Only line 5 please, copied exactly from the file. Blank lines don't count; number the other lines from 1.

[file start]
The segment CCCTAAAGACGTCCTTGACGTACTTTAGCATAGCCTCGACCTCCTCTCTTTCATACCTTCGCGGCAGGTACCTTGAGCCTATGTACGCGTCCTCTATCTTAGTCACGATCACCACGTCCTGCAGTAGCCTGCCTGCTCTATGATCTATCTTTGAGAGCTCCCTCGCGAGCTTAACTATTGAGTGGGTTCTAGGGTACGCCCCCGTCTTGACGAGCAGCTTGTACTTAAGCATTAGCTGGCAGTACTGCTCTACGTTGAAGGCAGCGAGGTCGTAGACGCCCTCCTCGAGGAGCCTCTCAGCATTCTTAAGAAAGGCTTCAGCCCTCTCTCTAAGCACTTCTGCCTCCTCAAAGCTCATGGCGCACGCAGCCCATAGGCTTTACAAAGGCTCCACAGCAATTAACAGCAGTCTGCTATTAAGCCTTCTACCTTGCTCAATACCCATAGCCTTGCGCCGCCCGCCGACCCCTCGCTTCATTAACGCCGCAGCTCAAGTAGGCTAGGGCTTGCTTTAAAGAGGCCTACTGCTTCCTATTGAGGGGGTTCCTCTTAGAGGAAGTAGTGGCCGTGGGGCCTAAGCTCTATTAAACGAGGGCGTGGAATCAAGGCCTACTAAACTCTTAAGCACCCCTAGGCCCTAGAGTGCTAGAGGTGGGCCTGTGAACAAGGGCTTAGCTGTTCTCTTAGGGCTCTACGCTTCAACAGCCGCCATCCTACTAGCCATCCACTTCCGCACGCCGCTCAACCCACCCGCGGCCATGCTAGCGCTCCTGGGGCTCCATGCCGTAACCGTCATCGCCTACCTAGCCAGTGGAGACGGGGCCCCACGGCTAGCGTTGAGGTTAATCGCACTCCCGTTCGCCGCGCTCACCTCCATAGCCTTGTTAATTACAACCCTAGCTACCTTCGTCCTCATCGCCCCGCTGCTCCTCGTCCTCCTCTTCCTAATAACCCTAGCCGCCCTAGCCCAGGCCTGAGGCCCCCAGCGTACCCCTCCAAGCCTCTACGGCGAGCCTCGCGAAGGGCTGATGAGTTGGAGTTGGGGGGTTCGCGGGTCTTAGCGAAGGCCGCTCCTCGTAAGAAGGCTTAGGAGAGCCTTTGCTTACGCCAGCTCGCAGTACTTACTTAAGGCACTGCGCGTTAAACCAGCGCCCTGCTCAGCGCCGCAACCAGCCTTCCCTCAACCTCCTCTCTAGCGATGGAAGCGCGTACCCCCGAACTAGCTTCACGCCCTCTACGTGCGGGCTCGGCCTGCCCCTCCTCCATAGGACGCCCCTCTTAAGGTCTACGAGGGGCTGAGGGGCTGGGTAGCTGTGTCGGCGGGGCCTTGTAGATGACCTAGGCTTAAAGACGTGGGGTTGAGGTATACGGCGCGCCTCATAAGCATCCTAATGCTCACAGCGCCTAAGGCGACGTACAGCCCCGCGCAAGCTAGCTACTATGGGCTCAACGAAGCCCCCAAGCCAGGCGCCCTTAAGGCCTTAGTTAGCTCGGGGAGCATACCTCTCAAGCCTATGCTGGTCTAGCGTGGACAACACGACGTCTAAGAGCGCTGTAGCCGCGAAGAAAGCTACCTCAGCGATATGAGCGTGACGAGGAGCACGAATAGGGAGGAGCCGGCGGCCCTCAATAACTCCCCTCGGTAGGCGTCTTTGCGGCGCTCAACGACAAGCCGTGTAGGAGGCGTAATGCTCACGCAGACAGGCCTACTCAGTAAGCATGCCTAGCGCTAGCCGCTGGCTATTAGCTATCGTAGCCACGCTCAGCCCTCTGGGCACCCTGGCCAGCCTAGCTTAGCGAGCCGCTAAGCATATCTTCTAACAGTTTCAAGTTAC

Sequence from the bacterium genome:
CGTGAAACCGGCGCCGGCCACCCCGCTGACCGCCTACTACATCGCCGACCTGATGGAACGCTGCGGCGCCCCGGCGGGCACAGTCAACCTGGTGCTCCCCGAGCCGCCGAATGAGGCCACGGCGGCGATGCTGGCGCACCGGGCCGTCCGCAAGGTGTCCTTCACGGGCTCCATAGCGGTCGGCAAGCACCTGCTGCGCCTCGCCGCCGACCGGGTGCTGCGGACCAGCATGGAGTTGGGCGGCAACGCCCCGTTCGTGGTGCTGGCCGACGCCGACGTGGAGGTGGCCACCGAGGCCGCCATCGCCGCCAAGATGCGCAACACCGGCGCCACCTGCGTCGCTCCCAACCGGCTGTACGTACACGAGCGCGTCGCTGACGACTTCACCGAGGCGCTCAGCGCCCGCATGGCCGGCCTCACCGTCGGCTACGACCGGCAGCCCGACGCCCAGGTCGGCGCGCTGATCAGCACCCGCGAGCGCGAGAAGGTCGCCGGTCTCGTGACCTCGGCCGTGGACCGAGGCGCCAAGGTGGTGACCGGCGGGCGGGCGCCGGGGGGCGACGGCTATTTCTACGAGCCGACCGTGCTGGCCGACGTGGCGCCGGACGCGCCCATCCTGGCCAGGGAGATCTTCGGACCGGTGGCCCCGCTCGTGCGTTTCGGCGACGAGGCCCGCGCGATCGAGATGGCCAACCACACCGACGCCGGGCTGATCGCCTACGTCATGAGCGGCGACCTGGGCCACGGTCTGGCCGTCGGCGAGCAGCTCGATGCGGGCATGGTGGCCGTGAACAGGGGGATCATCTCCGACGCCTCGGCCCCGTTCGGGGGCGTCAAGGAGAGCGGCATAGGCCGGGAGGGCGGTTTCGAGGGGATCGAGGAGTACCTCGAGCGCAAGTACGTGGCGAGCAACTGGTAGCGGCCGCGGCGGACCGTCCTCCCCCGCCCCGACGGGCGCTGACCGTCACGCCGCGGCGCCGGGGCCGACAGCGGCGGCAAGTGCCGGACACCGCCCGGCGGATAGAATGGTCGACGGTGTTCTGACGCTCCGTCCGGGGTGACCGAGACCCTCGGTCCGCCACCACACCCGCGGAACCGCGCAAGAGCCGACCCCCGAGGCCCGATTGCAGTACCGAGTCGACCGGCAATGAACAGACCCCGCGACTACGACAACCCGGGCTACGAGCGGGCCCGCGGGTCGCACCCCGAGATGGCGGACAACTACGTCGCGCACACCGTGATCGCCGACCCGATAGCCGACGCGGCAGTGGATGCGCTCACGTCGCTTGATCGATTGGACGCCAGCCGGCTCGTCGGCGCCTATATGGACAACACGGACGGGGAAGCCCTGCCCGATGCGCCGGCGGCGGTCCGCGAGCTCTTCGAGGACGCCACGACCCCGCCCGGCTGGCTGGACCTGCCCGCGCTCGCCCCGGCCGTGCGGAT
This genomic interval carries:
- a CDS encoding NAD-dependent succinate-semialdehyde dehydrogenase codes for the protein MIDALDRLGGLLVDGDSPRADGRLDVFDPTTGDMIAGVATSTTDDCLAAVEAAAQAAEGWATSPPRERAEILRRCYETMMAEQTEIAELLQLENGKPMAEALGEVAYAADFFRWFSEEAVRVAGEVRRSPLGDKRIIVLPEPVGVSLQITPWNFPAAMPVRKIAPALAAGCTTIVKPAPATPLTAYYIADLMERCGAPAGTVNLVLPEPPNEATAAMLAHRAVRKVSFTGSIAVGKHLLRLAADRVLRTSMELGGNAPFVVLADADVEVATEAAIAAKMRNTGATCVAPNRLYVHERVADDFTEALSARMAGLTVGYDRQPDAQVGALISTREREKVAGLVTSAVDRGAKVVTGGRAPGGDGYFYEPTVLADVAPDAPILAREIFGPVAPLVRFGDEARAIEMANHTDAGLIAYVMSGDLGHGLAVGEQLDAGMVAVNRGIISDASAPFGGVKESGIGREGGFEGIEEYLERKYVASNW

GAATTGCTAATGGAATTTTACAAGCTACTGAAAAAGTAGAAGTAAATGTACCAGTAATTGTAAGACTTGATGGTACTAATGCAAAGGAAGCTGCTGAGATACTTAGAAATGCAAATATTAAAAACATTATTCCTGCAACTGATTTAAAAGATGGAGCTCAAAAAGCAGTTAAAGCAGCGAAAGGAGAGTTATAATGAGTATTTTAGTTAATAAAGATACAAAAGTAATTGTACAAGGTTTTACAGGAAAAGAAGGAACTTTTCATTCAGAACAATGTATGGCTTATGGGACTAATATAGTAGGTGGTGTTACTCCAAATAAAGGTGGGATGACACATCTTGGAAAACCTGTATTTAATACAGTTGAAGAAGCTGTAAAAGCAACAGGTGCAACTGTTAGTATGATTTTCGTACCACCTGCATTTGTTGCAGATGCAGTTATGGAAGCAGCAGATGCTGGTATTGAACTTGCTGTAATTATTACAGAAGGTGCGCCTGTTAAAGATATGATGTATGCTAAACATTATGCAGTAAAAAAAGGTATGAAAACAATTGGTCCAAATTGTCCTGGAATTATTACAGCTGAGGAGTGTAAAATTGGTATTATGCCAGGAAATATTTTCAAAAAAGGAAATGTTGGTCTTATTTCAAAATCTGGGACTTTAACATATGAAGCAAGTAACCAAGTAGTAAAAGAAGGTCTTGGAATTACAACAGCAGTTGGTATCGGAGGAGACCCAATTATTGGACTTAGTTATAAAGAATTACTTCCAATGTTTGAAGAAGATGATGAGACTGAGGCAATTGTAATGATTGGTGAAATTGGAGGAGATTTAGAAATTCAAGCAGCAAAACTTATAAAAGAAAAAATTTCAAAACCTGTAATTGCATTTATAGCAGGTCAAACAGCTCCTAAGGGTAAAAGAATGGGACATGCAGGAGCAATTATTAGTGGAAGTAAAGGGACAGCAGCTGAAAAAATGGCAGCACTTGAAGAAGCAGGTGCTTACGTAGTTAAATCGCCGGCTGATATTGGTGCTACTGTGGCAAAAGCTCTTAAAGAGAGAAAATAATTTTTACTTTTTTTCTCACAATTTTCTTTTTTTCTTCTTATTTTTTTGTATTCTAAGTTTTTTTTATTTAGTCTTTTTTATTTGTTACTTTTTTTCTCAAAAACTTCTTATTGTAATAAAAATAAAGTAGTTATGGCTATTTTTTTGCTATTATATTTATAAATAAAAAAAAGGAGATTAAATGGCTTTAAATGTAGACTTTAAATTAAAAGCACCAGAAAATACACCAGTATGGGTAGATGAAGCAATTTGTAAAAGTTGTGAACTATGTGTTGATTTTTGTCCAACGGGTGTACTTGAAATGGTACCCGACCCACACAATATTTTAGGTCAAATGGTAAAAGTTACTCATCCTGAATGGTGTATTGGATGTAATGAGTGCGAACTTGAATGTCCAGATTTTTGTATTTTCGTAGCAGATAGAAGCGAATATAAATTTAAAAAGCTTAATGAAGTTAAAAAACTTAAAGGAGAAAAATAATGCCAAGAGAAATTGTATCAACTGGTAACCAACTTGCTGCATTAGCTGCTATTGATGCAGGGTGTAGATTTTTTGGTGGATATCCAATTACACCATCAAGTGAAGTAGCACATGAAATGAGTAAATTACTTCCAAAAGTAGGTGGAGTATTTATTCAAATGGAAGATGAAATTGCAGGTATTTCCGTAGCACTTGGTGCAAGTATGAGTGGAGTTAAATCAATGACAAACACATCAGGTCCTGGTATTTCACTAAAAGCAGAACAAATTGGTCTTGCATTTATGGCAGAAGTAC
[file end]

- a CDS encoding NAD-dependent succinate-semialdehyde dehydrogenase codes for the protein MIDALDRLGGLLVDGDSPRADGRLDVFDPTTGDMIAGVATSTTDDCLAAVEAAAQAAEGWATSPPRERAEILRRCYETMMAEQTEIAELLQLENGKPMAEALGEVAYAADFFRWFSEEAVRVAGEVRRSPLGDKRIIVLPEPVGVSLQITPWNFPAAMPVRKIAPALAAGCTTIVKPAPATPLTAYYIADLMERCGAPAGTVNLVLPEPPNEATAAMLAHRAVRKVSFTGSIAVGKHLLRLAADRVLRTSMELGGNAPFVVLADADVEVATEAAIAAKMRNTGATCVAPNRLYVHERVADDFTEALSARMAGLTVGYDRQPDAQVGALISTREREKVAGLVTSAVDRGAKVVTGGRAPGGDGYFYEPTVLADVAPDAPILAREIFGPVAPLVRFGDEARAIEMANHTDAGLIAYVMSGDLGHGLAVGEQLDAGMVAVNRGIISDASAPFGGVKESGIGREGGFEGIEEYLERKYVASNW